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Structured Products and their Critics: Dispelling the Myths

By Eve Berlinska, StructuredProductReview.com

Structured products’ compelling performance results, defined risk/reward outcomes and adequate market/credit diversification potential in both the UK and the US market show it is way past time to let go of past prejudices. Whilst I cannot comment on some of the US market aspects as I do not have enough experience or insight in this area, some of the universal statements that appeared in the Forbes article, ‘Why you should avoid ‘Zombies’ structured notes?’, are biased and quite frankly untrue. Therefore, I felt compelled to respond to the central arguments raised.

In October 2014, Forbes published yet another article by serial structured product basher John Wasik warning readers about these investments. The author tries to convince readers that structured products have only disadvantages and risks. Benefits seem deliberately and erroneously omitted.

The article is crammed full of stereotypes. According to the author who continues a smear campaign against these investments, structured products are ‘dangerous’ they are backed by the credit of the bank, rather than being government insured, and ‘can certainly lose money’. These points are nonsensical - every investment involves risk, there is no doubt about it and very few investments have defined outcomes and capital protection which structured products have.

Complexity

Wasik criticises structured notes for being too complex. Complexity claims are often an argument put forward by those who do not want to understand or wish to undermine the value of these products. Having worked with both structured notes in the States and their counterparts on the other side of the pond in the UK, I have to disagree with the statement that structured investments are complex. Looking at it from an expert perspective with an overview of the market, the variety of outcomes and the benefit potential, such as defensive products offering gains when the markets are bearish are clear advantages. Furthermore, investors can understand outcomes and the circumstances that are needed to create them. Holding structured products as complementary investments within an investment portfolio can be a great tool to boost potential returns and diversify risks. While not all structured products are great, a careful selection process can identify good opportunities.

Wasik also suggests in the article: “While some deals work the way they are designed, other structured notes have caused thousands of investors harm…” – again an incorrect statement as we know exactly how structured products will perform under specific circumstances. The risks are precisely defined at outset too. Understanding how different product types work may require analysis of the options, but it is the manufacturers job, not the investor’s. Investors can explain how much risk they are willing to accept, but it is obvious that the more risk involved, the higher the potential returns – there is no such thing as a free lunch.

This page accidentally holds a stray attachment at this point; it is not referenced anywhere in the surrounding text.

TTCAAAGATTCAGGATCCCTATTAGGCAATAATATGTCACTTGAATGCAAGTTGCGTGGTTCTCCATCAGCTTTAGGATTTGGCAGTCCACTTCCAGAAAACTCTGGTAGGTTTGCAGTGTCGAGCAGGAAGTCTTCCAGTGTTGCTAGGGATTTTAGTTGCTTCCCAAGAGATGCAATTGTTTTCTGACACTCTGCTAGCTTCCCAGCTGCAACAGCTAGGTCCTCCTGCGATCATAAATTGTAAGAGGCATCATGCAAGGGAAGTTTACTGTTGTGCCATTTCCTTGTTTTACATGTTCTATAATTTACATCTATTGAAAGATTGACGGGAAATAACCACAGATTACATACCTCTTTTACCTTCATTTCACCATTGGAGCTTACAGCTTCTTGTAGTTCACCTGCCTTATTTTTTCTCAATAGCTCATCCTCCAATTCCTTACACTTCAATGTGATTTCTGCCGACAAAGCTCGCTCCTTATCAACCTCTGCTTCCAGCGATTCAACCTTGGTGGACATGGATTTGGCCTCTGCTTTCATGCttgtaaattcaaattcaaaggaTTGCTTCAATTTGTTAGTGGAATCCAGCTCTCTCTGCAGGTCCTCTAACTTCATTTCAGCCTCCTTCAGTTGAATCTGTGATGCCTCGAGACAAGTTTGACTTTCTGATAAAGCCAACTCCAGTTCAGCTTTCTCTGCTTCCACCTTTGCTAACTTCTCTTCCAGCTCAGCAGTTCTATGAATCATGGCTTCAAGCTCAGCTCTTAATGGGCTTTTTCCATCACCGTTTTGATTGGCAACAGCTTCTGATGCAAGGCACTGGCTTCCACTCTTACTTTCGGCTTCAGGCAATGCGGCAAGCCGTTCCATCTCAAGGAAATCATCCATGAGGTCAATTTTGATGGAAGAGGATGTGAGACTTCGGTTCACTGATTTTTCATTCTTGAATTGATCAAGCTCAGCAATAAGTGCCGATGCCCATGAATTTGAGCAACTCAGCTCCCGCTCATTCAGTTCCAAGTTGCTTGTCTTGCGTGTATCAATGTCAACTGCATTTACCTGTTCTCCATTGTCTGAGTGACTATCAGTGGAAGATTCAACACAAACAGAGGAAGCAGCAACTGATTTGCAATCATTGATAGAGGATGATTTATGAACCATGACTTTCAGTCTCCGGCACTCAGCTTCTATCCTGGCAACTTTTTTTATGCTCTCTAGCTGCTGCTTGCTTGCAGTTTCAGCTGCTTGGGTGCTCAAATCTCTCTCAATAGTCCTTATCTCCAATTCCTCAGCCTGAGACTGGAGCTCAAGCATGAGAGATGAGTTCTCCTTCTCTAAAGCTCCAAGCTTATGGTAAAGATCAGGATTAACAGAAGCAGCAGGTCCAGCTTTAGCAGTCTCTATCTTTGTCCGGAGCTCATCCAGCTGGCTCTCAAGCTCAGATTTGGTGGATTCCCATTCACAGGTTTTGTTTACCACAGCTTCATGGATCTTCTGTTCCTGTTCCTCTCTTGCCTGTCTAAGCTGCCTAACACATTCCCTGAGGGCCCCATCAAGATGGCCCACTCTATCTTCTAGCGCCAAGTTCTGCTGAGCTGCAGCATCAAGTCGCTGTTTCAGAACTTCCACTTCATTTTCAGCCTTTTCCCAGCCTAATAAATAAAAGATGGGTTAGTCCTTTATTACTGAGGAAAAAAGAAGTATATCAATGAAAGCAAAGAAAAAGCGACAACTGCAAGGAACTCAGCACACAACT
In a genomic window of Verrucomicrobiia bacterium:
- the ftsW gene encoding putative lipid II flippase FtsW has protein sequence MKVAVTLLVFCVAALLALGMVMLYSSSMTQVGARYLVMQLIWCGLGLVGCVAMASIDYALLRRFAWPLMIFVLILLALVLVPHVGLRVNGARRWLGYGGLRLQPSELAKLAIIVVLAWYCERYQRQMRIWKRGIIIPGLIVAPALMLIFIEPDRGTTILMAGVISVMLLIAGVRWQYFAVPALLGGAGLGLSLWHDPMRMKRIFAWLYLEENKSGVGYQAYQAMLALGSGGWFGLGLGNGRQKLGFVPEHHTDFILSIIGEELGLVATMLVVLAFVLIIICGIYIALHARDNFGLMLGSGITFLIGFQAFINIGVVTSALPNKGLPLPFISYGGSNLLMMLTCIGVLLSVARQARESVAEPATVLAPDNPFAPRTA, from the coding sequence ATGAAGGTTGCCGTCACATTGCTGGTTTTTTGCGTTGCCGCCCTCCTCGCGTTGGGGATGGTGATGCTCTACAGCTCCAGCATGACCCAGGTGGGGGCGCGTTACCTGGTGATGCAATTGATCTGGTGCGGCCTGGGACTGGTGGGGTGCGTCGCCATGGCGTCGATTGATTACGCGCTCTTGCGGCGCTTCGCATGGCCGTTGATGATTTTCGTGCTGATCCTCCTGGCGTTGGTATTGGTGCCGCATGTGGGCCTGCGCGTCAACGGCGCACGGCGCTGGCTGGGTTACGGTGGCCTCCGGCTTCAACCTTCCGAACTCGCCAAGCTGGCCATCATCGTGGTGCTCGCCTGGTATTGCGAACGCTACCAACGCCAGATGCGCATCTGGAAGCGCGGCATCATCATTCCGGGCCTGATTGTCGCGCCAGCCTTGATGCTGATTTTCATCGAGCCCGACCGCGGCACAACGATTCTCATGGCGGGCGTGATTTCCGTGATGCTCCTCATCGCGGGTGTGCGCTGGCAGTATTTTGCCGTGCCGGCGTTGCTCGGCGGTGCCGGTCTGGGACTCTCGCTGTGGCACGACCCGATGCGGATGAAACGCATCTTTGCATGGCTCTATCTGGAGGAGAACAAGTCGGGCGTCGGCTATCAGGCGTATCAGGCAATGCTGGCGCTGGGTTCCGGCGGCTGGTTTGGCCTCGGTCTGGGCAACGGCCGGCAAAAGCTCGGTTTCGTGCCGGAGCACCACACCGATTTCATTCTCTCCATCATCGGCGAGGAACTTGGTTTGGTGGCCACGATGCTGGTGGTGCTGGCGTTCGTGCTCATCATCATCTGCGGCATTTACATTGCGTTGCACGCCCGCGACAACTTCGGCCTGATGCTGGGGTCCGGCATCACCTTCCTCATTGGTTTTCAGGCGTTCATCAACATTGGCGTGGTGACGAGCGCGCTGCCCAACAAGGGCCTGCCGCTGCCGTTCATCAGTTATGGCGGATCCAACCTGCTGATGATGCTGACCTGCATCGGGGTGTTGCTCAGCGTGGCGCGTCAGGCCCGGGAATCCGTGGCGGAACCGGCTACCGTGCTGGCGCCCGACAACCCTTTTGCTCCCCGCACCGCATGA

Credit risk

It is true that structured investments are backed by financial counterparties and thus credit risk needs to be considered. However, after the financial crisis, with banks being more heavily regulated with strict capital adequacy requirements and with a range of different counterparties to choose from, credit risk can be easily diversified. In the UK, less than 1% of structured products were linked to Lehman’s prior to their default – the other 99%+ performed exactly as defined.

The mainstream products that are part of the retail structured product space do not take much intelligence to comprehend. They can be defined as contracts between an investor who is willing to lock up his capital for a certain amount of time, and a provider. Terms of each investment are specified in the product literature and as long as the counterparty is able to meet its obligation at maturity, the contract will be fulfilled with no exceptions.

UK market

In the UK, a Financial Conduct Authority investigation discovered examples where IFAs still lack sufficient understanding of structured products and thus are reluctant to recommend them. While no one should recommend an investment without understanding it, if an Independent Financial Adviser does not take into account the full range of available investments, the UK regulator dictates that they can no longer call themselves ‘Independent’. To suggest that structured investments are ‘Zombies’ in the Forbes article shows a high level of misguided generalization and a lack of understanding.

The accusation that they reap huge commissions for the brokers selling them certainly does not apply to the UK market, as there is no commission and structured investments are sold on fee basis.

Conclusion

Whilst the direct impact of the collapse of Lehman Brothers on the vast majority of UK structured product investors was nil, the landscape subsequently changed dramatically. The structured product market participants improved their literature and went the extra mile to try to educate interested individuals. Educational materials, conferences and seminars are widely accessible and available for free to both advisers and investors. Whilst I can’t speak for the whole global market it is worth highlighting that in the UK at least, thanks to the high regulatory standards there is no place for hidden nuances or non-transparent features in structured products. They do what they say on the tin and understanding them should not be beyond any adviser’s capability.